According to the Thailand-Burma Border Consortium's annual survey, nearly half a million people are internally displaced in eastern Burma, either in government relocation sites, within non-state armed groups ceasefire zones, or in so-called free-fire areas highly vulnerable to Tatmadaw patrols that maintain an unlawful "shoot on sight" policy against civilians. Human Rights Watch has documented abuses against civilians in ethnic areas of Karen state in eastern Burma and in Chin state in western Burma. Abuses such as extrajudicial killings, torture and beatings, and confiscation of land and property continue with impunity.
There are more than 140,000 Burmese refugees along the Thailand border in nine temporary refugee camps. Although 50,000 refugees have been resettled to third countries like the United States, Norway, and Canada, more refugees continue to arrive, fleeing the armed conflict in eastern Burma.
Thailand does not recognize people from Shan state as refugees, and refuses to permit the establishment of refugee camps for ethnic Shan, fearing a larger influx of civilians fleeing repression from northeastern Burma. Instead, those Shan who reach Thailand eke out an existence as migrant workers, often without legal status. Human Rights Watch called on the government of Thailand to offer sanctuary to refugees fleeing abuses in Shan state in accordance with international law. Although Thailand is not a party to the 1951 Refugee Convention or its 1967 Protocol, it is bound by the customary international law prohibition against returning people to countries where they face persecution.
Human Rights Watch reiterated its calls to the United Nations Security Council to establish a commission of inquiry into alleged war crimes and crimes against humanity in Burma and to pursue a comprehensive arms embargo against Burma. Human Rights Watch said that Burma should become a regular topic for discussion on the Security Council agenda, to pressure the Burmese government to respect basic freedoms of its citizens and continue to inform Security Council members of its progress. Security Council Resolution 1674 on the protection of civilians in armed conflict states that "peace and security, development and human rights are the pillars of the United Nations and the foundations for collective security."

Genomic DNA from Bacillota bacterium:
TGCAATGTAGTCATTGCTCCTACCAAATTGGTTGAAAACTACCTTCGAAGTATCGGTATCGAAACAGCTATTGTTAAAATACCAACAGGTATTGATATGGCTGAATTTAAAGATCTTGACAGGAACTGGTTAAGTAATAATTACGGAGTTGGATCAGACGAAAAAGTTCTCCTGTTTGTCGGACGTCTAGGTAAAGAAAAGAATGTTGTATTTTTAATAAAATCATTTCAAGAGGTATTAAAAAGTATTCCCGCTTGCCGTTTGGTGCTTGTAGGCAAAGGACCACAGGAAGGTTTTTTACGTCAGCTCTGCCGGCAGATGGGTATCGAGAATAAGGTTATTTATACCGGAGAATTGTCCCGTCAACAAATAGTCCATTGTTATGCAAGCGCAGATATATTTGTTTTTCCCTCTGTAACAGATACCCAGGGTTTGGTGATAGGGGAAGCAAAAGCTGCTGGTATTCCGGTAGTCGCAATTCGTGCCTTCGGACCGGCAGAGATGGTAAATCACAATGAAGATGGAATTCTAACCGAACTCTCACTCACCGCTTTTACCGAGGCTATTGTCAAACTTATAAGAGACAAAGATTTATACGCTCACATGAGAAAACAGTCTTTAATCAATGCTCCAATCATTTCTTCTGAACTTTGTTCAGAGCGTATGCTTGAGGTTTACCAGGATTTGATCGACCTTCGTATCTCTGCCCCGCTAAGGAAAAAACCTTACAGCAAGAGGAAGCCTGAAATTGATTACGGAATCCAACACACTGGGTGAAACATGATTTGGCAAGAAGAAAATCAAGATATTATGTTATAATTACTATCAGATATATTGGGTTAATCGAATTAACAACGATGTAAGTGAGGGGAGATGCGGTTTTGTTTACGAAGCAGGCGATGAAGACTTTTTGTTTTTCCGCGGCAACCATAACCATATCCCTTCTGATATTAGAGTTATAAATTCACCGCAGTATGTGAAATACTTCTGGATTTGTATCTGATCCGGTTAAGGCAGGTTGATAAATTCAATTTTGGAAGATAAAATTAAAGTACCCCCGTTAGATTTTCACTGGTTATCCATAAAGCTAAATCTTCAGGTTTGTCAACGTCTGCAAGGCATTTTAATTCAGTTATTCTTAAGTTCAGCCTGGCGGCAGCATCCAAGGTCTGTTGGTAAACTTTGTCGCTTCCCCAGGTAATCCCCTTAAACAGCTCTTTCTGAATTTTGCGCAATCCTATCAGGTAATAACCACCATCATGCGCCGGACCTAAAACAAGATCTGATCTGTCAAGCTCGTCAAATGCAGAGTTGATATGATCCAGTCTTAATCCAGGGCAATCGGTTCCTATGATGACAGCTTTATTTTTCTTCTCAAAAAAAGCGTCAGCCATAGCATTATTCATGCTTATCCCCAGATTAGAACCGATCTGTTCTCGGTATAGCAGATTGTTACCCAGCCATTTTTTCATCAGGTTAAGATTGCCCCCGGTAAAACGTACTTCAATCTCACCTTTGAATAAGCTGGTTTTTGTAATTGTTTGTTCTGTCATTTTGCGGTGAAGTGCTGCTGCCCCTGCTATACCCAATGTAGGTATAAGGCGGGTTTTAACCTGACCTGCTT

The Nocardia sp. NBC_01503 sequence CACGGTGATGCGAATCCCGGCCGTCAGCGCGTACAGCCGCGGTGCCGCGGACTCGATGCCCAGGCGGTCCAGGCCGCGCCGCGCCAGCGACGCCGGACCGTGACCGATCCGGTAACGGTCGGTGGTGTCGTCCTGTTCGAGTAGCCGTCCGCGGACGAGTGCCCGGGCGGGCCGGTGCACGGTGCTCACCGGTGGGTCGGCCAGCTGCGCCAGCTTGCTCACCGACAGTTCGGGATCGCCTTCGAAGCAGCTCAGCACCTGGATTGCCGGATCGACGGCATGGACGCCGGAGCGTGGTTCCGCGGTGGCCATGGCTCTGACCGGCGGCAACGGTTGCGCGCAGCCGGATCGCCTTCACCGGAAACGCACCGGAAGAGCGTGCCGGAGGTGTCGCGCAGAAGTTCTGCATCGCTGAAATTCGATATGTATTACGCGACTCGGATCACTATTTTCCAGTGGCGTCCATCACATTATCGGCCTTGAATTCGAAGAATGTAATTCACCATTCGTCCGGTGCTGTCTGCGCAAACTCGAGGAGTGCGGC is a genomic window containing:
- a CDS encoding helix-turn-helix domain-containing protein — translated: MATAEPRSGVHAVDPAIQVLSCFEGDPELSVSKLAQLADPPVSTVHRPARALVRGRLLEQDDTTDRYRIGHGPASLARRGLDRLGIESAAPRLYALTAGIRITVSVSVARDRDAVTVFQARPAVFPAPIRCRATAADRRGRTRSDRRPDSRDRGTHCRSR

A May 2009 report by the International Human Rights Clinic at Harvard Law School, "Crimes in Burma", reviewed United Nations human rights reports for several years and concluded that human rights abuses are widespread, systematic, and part of state policy. The report, endorsed by five eminent international jurists, cited cases of forced relocation, sexual violence, extrajudicial killings, and torture. It similarly called for a commission of inquiry to be established by the Security Council to investigate potential crimes against humanity and war crimes in Burma.
Human Rights Watch said an arms embargo could stop the supply of weapons, military assistance, and technology that enable continued attacks against civilians in ethnic conflict areas. China and Russia, both of whom supply weapons to Burma, are the military government's main diplomatic supporters and continue to block stronger international action against the ruling junta.
On August 13, the UN Security Council issued a weak press statement on Burma that both "reiterate[s] the importance of the release of all political prisoners," but also affirms Security Council members' "commitment to the sovereignty and territorial integrity" of Burma.
"The UN Security Council should end its inaction and authorize a commission of inquiry into human rights abuses and enforce an arms embargo," said Adams. "This will not happen unless China and Russia stop protecting Burma's generals."